After Alber Elbaz's showstopping "Take a look at me now" moment at his tenth-anniversary show for Lanvin last season, the question inevitably was, "What's next?" There wasn't a song by Elbaz today, but there was definitely a renewed agenda. "It had to be, after the last ten years," said the designer. "A new start. I start again."
In many ways it was a case of going back to school, in the shape of the École Nationale Supérieure des Beaux-Arts, for Elbaz. That seat of classicism and the salon in French art was the venue for the Spring show today, but it wasn't simply a pretty, historic setting, it had been an inspiration for the designer. The spotlighted Greco-Roman statuary under the porticos above each end of the catwalk was a clue of what was to come. While the runway was being readied and star power being exercised in the skirmish down below—Kristin Scott Thomas and Catherine Deneuve were among those in the front row—in the Olympian heights above were the still, white, silent images of classical beauty.
Yet what Elbaz provided was something of a cross between the two. In his new agenda for Lanvin, there might have been "purity and precision," as he put it, but he was also quick to emphasize that the collection "was not about control and minimalism." That letting loose seen in last season's offering seems to be part of Elbaz's ongoing plan: a looseness that is unashamedly interested in sex.
What Elbaz declared he was working on here was "deconstructed classicism." In the exploded tuxedo silhouettes, the notion of the smoking collided with the kimono and was tied off with a bow on an obi belt. Yet the designer wasn't using Japonisme as surface style, but more as a contemporary way of looking at the classical approach to dress. It could be likened to the way that the techniques of Japanese prints permeated French art of the late-nineteenth century—as abstract structural solution rather than simple decoration. Asymmetry prevailed; experimentation and the focus on "the square" meant that some linear dresses were held together with mere origami bows, fastened at one side and revealing flashes of flesh. And yet a certain ease in this collection ensured there was also room for a black swimming costume. Worn simply with black trousers, it was one of the sexiest looks.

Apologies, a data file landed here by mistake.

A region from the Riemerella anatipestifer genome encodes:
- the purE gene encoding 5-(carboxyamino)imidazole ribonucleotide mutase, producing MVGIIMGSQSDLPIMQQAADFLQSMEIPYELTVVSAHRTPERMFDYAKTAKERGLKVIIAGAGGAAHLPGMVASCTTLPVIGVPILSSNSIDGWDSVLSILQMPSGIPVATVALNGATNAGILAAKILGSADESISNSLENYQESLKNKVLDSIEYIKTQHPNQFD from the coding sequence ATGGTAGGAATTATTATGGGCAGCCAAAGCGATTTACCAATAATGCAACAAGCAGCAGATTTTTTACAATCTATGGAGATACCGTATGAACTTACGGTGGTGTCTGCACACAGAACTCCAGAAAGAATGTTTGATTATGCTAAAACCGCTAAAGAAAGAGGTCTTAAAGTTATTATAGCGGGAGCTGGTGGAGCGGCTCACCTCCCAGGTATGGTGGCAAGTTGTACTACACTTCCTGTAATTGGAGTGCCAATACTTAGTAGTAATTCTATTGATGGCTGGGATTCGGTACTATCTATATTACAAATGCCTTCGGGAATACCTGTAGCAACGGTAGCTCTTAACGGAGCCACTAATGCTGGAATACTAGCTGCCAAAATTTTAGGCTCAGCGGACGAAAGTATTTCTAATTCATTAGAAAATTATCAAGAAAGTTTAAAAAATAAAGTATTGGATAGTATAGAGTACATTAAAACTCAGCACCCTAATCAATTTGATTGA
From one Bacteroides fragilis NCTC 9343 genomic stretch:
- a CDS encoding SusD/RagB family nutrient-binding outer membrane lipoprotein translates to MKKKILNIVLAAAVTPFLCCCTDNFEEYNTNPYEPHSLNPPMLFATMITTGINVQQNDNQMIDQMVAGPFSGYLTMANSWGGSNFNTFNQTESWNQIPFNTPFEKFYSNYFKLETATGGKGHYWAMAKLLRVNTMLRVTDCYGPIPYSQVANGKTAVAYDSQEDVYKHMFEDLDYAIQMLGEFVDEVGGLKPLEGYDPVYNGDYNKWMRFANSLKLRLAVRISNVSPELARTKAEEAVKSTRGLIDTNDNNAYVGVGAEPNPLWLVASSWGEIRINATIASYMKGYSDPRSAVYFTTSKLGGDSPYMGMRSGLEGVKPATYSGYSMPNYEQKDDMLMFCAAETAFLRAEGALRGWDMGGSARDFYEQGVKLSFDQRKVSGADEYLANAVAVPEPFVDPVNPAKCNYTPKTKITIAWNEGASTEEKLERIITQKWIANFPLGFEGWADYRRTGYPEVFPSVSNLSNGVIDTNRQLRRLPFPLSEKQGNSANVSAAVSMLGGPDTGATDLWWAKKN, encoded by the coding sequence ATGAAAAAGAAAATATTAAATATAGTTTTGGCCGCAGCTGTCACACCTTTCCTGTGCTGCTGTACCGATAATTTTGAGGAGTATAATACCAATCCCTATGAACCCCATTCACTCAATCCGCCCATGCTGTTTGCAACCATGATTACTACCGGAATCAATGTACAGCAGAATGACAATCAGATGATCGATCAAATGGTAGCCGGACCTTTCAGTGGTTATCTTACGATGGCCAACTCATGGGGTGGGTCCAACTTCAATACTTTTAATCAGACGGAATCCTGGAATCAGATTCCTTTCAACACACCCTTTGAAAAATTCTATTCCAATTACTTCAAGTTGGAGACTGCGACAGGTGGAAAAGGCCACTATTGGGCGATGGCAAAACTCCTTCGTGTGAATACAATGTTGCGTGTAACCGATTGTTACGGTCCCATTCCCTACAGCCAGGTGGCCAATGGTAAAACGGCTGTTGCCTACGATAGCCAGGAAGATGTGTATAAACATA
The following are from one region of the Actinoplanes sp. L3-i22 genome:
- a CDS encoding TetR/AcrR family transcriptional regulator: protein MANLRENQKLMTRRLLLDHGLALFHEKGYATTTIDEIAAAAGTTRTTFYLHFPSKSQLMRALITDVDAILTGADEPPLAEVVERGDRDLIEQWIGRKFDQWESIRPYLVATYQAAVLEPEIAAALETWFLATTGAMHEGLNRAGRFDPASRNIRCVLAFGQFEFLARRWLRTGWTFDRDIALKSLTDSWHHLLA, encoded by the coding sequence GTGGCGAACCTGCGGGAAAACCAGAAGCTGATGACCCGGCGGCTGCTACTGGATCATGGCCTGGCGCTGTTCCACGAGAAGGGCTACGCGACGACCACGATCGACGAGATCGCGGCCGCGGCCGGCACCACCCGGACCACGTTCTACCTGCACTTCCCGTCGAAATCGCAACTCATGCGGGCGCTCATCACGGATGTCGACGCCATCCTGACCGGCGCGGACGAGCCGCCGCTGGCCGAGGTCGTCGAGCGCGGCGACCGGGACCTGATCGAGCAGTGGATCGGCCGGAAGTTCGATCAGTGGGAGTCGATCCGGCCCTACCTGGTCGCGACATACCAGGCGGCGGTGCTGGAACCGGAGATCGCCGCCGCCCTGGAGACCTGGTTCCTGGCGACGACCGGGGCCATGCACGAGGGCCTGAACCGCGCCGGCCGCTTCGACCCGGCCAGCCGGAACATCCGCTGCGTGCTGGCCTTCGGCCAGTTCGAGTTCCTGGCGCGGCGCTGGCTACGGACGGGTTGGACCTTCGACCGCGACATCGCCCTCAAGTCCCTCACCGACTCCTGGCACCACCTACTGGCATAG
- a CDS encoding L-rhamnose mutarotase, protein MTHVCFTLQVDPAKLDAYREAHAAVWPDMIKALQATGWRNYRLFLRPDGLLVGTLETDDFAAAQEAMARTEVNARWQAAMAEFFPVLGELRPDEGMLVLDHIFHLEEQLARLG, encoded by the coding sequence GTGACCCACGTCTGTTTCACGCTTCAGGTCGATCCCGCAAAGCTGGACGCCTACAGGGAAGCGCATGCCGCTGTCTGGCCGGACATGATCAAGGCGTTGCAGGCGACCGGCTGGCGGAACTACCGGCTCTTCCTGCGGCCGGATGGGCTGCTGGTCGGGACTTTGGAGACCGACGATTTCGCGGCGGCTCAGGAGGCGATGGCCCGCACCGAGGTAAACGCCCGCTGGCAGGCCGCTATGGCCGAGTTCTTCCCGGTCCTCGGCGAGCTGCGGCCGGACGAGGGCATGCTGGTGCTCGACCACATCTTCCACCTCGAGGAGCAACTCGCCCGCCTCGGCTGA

This was a rebellious sense of classicism, more Manet's sex-drenched Olympia than the (h)armless (forgive the joke) Venus de Milo. As Alber Elbaz said: "Every woman wants to look and be like a star; they don't want to match the wall!" And in the same way it is perhaps better to wear one of his statue prints than to be like one. If it didn't have the immediacy of Elbaz's last collection for the label, this outing still had the same new, spirited approach to Lanvin. There is something in the risk-taking that suits the designer no end. What's more, this collection's themes could prove significant for the season as a whole.